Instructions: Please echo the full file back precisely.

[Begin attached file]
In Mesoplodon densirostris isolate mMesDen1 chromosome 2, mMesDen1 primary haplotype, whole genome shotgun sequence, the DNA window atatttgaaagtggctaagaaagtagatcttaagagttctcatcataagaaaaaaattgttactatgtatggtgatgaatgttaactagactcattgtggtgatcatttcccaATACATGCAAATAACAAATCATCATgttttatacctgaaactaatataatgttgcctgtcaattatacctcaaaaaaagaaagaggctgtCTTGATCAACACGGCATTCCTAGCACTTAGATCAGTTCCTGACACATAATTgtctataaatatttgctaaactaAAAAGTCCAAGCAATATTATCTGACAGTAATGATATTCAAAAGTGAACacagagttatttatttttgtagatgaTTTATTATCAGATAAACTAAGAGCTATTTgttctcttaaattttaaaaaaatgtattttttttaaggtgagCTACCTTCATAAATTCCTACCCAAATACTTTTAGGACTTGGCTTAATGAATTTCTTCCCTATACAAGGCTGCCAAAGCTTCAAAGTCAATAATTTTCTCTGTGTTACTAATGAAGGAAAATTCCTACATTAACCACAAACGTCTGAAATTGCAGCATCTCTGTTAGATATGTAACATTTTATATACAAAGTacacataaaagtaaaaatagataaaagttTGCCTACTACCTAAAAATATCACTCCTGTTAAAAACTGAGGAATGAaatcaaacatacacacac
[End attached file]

In Mesoplodon densirostris isolate mMesDen1 chromosome 2, mMesDen1 primary haplotype, whole genome shotgun sequence, the DNA window atatttgaaagtggctaagaaagtagatcttaagagttctcatcataagaaaaaaattgttactatgtatggtgatgaatgttaactagactcattgtggtgatcatttcccaATACATGCAAATAACAAATCATCATgttttatacctgaaactaatataatgttgcctgtcaattatacctcaaaaaaagaaagaggctgtCTTGATCAACACGGCATTCCTAGCACTTAGATCAGTTCCTGACACATAATTgtctataaatatttgctaaactaAAAAGTCCAAGCAATATTATCTGACAGTAATGATATTCAAAAGTGAACacagagttatttatttttgtagatgaTTTATTATCAGATAAACTAAGAGCTATTTgttctcttaaattttaaaaaaatgtattttttttaaggtgagCTACCTTCATAAATTCCTACCCAAATACTTTTAGGACTTGGCTTAATGAATTTCTTCCCTATACAAGGCTGCCAAAGCTTCAAAGTCAATAATTTTCTCTGTGTTACTAATGAAGGAAAATTCCTACATTAACCACAAACGTCTGAAATTGCAGCATCTCTGTTAGATATGTAACATTTTATATACAAAGTacacataaaagtaaaaatagataaaagttTGCCTACTACCTAAAAATATCACTCCTGTTAAAAACTGAGGAATGAaatcaaacatacacacac